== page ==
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dc.contributor.authorSmith, Ron C.
dc.date.accessioned2009-04-27T00:22:22Z
dc.date.available2009-04-27T00:22:22Z
dc.date.issued2004
dc.identifier.citationSmith, R. C.(2004). Mercenaries and the law. New Zealand International Review, 29(4), 11-15.en
dc.identifier.urihttps://hdl.handle.net/10289/2118
dc.description.abstractThe International Convention against the Recruitment, Use, Financing and Training of Mercenaries arose from understandable African concerns about the influence of European mercenaries in the continent during decolonisation in the 1960s and early 1970s. These same concerns also gave rise to a vary adverse treatment of the concept ‘mercenary’ in Protocol 1 (1977) to the Geneva Conventions of 1949. However, these events do not justify, in 2004, further anti-mercenary measures and, particularly, they do not require the ratification of the convention against mercenary activity, about which even the existing small number of parties have considerable doubt. As the British Foreign Secretary said in his foreword to an official green paper on the subject, ‘Today’s world is a far cry from the 1960s when private military activity usually meant mercenaries of the rather unsavoury kind involved in post-colonial and neo-colonial conflicts’.en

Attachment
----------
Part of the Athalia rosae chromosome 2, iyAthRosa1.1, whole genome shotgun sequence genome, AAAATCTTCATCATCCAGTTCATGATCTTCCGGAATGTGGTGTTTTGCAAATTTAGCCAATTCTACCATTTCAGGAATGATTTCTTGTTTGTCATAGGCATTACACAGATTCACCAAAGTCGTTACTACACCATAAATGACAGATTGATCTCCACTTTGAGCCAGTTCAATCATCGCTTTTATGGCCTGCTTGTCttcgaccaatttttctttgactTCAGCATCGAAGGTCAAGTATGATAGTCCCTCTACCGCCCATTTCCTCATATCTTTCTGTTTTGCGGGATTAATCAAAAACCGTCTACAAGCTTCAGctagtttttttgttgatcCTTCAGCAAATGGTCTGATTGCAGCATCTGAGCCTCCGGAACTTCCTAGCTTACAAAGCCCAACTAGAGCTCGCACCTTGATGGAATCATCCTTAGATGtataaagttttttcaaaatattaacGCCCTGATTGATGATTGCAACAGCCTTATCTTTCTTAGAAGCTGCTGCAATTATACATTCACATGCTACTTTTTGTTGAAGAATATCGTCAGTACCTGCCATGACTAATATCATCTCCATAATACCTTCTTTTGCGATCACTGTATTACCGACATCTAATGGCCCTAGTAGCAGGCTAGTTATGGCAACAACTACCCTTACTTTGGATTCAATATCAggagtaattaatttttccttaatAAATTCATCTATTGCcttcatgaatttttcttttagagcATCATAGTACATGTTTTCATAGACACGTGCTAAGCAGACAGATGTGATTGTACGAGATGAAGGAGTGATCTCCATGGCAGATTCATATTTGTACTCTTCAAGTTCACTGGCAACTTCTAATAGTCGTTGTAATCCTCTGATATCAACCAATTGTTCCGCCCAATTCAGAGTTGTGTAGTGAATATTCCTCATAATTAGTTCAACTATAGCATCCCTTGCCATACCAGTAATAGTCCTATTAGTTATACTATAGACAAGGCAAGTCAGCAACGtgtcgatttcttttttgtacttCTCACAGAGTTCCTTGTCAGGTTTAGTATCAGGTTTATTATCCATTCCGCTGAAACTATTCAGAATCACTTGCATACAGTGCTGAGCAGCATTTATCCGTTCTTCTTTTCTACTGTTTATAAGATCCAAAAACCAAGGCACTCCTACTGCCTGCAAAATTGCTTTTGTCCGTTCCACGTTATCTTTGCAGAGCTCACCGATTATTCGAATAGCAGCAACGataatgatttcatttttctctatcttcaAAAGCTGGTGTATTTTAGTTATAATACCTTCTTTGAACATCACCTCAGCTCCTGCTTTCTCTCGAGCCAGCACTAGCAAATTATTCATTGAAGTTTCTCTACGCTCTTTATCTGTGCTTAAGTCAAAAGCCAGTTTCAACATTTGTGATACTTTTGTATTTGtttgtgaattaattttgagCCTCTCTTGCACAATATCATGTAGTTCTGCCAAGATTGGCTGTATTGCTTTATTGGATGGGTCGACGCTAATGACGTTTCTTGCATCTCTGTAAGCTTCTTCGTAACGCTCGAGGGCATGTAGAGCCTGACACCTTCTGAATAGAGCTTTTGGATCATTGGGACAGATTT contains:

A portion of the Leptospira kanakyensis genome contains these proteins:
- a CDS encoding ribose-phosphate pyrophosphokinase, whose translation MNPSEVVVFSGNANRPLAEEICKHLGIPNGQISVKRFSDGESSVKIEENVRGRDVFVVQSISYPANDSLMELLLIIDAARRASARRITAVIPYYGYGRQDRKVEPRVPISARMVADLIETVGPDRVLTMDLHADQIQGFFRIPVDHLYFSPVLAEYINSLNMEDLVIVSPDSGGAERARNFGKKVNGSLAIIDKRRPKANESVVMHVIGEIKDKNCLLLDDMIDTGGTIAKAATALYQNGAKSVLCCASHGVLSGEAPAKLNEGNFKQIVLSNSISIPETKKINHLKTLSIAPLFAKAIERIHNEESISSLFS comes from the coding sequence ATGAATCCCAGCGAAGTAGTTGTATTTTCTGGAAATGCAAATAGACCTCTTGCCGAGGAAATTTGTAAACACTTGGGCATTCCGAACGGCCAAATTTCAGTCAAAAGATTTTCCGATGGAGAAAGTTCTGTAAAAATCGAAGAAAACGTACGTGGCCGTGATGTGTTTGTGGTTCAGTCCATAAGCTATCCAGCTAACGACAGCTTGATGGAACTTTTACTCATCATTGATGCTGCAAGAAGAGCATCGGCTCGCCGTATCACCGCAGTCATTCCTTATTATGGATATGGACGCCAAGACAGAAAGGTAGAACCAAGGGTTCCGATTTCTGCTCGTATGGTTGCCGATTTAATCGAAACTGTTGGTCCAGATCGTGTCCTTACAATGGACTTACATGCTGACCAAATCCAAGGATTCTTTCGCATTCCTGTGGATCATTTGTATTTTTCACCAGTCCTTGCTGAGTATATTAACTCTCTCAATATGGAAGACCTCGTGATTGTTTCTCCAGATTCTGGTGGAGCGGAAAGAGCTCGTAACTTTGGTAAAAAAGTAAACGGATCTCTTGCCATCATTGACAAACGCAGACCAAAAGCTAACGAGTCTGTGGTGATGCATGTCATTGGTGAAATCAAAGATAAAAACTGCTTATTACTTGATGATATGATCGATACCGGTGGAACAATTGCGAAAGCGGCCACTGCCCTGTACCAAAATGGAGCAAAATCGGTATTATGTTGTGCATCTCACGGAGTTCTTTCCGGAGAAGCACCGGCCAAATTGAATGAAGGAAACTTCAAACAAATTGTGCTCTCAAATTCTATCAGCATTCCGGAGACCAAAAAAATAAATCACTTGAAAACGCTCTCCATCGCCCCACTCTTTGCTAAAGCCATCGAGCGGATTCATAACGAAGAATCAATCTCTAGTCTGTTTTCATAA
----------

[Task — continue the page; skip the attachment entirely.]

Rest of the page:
dc.format.mimetypeapplication/pdf
dc.language.isoen
dc.publisherNew Zealand Institute of International Affairsen
dc.relation.urihttp://www.victoria.ac.nz/nziia/publications/nzir/issues.htmlen
dc.rightsThis is the published version of an article published in the journal: New Zealand International Review. Used with permission.en
dc.subjectmercenaryen
dc.subjectAnti-Mercenary Conventionen
dc.titleMercenaries and the lawen
dc.typeJournal Articleen
dc.relation.isPartOfNew Zealand International Reviewen_NZ
pubs.begin-page11en_NZ
pubs.elements-id29974
pubs.end-page15en_NZ
pubs.issue4en_NZ
pubs.volumeXXIXen_NZ


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